Organosilanes useful herein have the formula where X is a hydrolyzable group capable of reacting with a hydroxyl group, Y is a hydrogen or monovalent hydrocarbon group, R is a divalent hydrocarbon group, Z is a group containing ethylenic unsaturation, n is or 1, a is an integer from 1 to 3, b is an integer from 0 to 2, c is an integer from 1 to 3, and the sum of a+b+c equals 4. Examples of suitable X groups include halogen, hydroxy, alkoxy, cycloalkoxy, aryloxy, alkoxy-substituted alkoxy such as B-methoxyethoxy, alkoxycarbonyl, aryloxycarbonyl, alkylcarboxylate and arylcarboxylate groups, preferably having 8 or less carbon atoms. Examples of Y groups in the above formula are hydrogen, methyl, ethyl, vinyl, isobutyl, phenyl and other hydrocarbyl groups, preferably having 1 0 or less carbon atoms. The function of the Y groups can be to modify the extent of the polymer-filler bond, to regulate viscosity of the monomer slurry-filler dispersion or to modify the thermal stability of the coupler. The R group can be any divalent hydrocarbon group having up to about 20 carbon atoms and preferably from about 2 to about 18 carbon atoms. Examples include ethylene, propylene, decylene, undecylene, octadecylene, phenylene, propenylene and undecenylene. Further, the R group need not necessarily be present at all as indicated by the value of zero for the letter n. Usually, however, the Z group is separated from the silicon atoms by an R group having at least two carbon atoms in the linking chain. As the number of carbon atoms in the R group increases, the coupler can perform as a viscosity reducer. Further, the activity of the Z group on the 'R group is often modified somewhat, thereby making the coupler perform more suitably under some processing conditions. The Z group can be any functional group containing ethylenic unsaturation. Ethylenically unsaturated commercially available organosilanes usually contain vinyl groups or methacryloxy groups but other ethylenically unsaturated groups such as allyl, other olefinic 6 groups and acryloxy groups are also suitable. Examples of suggested organosilane couplers include vinyl triethoxysilane, CH =CHSi OC H vinyl methyldichlorosilane, CHFCHSi (CH C1 methyl fl-(methyldifiuorosilyl) acrylate,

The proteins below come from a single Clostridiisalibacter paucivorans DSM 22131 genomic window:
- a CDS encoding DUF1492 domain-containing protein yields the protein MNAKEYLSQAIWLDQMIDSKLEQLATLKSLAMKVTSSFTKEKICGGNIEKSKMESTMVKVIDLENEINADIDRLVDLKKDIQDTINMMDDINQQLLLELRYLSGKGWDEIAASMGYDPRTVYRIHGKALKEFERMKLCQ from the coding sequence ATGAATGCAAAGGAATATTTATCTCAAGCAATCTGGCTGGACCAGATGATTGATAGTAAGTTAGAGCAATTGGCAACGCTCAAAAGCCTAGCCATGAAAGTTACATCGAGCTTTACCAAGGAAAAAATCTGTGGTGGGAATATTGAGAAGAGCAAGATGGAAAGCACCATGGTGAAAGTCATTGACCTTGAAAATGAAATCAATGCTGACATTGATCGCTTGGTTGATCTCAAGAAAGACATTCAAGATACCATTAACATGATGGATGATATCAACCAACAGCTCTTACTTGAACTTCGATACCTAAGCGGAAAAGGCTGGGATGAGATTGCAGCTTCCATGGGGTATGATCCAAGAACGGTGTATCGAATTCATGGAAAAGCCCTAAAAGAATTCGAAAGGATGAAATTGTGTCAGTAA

(F) 2 (CH SiCH CHCOOCH 2-trimethoxysilylethyl methacrylate,